The construction project manager (CPM) is the client’s point of contact on any job site. This is the person who is responsible for knowing what’s going on with the project at any given time. They must be able to get that information if they aren’t absolutely sure. The project manager also sets and manages milestones, objectives, and goals on a daily basis. Here are a few more things the construction project manager does to ensure that every job runs smoothly.
Develop a Plan: The CPM looks over the project proposal to get a good understanding of when and how the work will be performed. They will plan the timeline for the project. They will also provide a cost estimate so that the company can effectively bid on the project.
Contract Management: The CPM is responsible for drafting or otherwise oversee the contract between the owner and the builder as well as contracts between subcontractors, tradesmen, etc…
Staff the Project: The CPM is responsible for hiring, firing, and supervising the building crews. They may choose to hire foremen or others to fill a supervisory role on large projects. They are often responsible for delegating tasks that ultimately lessen their personal workload so that they can focus on administrative tasks.
Order Equipment and Materials: The CPM is responsible for the timely arrival of everything from dozers and cranes to nails and the finishing touches. This means that everything has to be prepared for and ordered well in advance so that it is there when needed.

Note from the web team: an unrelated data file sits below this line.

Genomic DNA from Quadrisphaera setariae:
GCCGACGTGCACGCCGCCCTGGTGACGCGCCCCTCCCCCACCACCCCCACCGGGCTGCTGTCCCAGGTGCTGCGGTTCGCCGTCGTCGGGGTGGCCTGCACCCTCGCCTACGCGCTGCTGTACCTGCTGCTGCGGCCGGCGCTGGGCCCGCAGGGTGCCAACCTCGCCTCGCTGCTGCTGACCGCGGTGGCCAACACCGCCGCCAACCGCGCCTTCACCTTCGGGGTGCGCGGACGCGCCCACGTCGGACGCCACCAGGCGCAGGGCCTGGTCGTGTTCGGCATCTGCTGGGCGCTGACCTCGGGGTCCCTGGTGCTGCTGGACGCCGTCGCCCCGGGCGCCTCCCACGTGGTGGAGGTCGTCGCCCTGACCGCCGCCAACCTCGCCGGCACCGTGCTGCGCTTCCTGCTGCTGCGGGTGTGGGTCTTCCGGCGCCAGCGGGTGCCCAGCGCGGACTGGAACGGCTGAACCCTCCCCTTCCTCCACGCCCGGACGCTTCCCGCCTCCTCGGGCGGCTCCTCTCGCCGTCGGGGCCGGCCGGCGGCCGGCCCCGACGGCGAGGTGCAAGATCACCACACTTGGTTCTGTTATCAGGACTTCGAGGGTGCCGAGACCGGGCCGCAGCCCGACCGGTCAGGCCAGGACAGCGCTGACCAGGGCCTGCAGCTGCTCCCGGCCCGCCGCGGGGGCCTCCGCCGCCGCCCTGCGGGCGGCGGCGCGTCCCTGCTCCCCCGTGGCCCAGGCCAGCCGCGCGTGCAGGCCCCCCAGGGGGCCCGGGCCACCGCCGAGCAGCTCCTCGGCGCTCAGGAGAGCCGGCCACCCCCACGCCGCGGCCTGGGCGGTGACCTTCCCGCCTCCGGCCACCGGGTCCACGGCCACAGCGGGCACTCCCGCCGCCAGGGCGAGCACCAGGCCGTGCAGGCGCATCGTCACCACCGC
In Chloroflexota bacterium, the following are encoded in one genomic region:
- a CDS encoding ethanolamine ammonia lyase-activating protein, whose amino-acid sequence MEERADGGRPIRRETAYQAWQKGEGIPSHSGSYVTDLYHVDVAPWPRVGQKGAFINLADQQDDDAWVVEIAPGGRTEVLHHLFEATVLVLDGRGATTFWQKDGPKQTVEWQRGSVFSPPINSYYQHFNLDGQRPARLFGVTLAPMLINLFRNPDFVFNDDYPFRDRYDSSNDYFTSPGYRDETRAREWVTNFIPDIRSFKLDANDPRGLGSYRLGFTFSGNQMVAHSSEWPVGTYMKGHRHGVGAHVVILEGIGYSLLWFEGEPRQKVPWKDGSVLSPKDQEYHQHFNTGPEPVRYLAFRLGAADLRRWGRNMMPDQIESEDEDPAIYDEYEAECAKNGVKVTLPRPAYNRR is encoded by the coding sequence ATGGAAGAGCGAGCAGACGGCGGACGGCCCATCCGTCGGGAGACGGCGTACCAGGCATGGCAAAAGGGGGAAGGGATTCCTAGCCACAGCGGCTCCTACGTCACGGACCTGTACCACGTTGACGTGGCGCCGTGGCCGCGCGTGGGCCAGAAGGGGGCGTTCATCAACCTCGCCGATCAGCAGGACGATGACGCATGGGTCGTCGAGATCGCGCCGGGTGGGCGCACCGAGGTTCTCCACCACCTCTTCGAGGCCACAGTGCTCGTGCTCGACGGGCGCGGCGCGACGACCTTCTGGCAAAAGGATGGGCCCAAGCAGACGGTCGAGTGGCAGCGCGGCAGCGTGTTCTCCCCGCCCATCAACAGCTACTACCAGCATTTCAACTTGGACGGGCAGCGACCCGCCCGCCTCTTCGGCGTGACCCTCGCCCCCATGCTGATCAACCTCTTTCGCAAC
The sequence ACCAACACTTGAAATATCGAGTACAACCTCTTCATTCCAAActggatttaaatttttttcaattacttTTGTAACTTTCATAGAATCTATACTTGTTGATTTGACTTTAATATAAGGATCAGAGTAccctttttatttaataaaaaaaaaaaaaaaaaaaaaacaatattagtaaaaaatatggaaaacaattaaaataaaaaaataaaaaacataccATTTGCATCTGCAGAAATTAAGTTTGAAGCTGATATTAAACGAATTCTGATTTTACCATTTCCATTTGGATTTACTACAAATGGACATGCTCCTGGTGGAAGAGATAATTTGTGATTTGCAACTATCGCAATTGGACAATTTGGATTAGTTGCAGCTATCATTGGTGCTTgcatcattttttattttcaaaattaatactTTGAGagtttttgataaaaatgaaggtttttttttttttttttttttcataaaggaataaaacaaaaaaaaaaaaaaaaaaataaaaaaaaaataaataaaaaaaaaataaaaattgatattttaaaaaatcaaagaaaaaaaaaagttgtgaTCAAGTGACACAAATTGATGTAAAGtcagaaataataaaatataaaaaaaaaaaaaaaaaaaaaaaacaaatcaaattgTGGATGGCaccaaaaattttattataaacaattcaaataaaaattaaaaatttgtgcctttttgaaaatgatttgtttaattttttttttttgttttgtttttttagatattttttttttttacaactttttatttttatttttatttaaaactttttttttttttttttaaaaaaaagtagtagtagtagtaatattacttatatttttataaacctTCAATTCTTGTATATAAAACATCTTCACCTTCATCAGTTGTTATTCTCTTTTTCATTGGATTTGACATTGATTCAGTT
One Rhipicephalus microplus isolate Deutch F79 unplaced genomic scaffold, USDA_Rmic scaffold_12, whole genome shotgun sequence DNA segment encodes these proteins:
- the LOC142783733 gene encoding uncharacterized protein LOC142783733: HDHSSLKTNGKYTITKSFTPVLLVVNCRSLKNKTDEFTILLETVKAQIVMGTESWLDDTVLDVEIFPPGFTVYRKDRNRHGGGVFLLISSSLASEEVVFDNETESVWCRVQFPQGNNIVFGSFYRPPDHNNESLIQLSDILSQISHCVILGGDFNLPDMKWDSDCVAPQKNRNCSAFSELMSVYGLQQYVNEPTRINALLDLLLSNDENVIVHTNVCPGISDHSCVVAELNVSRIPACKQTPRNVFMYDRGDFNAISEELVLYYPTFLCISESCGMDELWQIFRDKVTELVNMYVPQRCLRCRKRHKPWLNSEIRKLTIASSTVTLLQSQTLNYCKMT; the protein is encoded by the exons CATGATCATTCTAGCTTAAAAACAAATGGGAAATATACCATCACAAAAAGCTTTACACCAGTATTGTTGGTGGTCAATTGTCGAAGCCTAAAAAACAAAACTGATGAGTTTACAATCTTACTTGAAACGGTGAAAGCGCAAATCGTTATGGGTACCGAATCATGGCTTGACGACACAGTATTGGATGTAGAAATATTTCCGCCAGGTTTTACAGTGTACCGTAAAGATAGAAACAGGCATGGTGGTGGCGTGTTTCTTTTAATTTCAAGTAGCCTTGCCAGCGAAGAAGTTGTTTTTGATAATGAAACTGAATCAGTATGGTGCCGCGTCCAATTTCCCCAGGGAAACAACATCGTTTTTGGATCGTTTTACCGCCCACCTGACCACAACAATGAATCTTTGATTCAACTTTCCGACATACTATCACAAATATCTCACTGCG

Milestones, Objectives, and Goals: The CPM will set milestones, objectives, and goals as stepping stones to reach the final stage of completion. Milestones are very small accomplishments that may be met daily or even hourly and are part of a larger objective. Each objective, likewise, is a stepping stone toward the overall goal for the day, week, or month.
Maintain the Schedule: The schedule on a large construction project is extremely important, and the CPM’s responsibility to maintain. Time is literally money on most big projects as there are financial penalties if the project runs late. This is why the CPM is often such a stickler for timely completion of milestones, objectives, and goals.
Maintain the Budget: The CPM oversees costs and maintains the budget on a regular basis – sometimes daily. The project’s financial success depends entirely on the construction project manager’s ability to properly manage the budget.
Keep Communication Open: Communication is absolutely vital with all construction projects, especially large scale projects like many we manage in central Florida. The CPM is responsible for keeping communication open with all supervisors or foremen and with the client as well. They are the central point of communication for everyone involved with the project.
Mediate Disputes: Disputes may arise between subcontractors, tradesmen, and the construction crew. The CPM will mediate those disputes and settle them in a manner that they see fit. The ability to maintain a happy workplace is just part of the job.
Risk Management: Assessing potential risks and developing a plan to minimize risks to the crew, other workers, and the project itself are part of the CPMs job. They will watch for risks that may cause injury to the crew, schedule issues for tradesmen or subcontractors, and even devise ways to avoid scope creep.